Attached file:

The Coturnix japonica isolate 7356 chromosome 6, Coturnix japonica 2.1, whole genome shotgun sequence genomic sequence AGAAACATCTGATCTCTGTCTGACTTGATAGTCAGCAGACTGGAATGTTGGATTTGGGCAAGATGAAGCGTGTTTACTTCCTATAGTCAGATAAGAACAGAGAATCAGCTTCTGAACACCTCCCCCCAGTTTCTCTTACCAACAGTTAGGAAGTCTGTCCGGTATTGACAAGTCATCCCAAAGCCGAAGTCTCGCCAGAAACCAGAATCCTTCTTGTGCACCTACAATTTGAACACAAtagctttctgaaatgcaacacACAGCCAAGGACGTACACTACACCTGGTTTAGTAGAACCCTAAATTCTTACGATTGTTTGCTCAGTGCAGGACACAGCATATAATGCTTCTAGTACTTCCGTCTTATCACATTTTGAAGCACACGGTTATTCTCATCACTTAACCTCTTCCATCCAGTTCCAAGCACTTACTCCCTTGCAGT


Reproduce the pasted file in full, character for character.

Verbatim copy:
The Coturnix japonica isolate 7356 chromosome 6, Coturnix japonica 2.1, whole genome shotgun sequence genomic sequence AGAAACATCTGATCTCTGTCTGACTTGATAGTCAGCAGACTGGAATGTTGGATTTGGGCAAGATGAAGCGTGTTTACTTCCTATAGTCAGATAAGAACAGAGAATCAGCTTCTGAACACCTCCCCCCAGTTTCTCTTACCAACAGTTAGGAAGTCTGTCCGGTATTGACAAGTCATCCCAAAGCCGAAGTCTCGCCAGAAACCAGAATCCTTCTTGTGCACCTACAATTTGAACACAAtagctttctgaaatgcaacacACAGCCAAGGACGTACACTACACCTGGTTTAGTAGAACCCTAAATTCTTACGATTGTTTGCTCAGTGCAGGACACAGCATATAATGCTTCTAGTACTTCCGTCTTATCACATTTTGAAGCACACGGTTATTCTCATCACTTAACCTCTTCCATCCAGTTCCAAGCACTTACTCCCTTGCAGT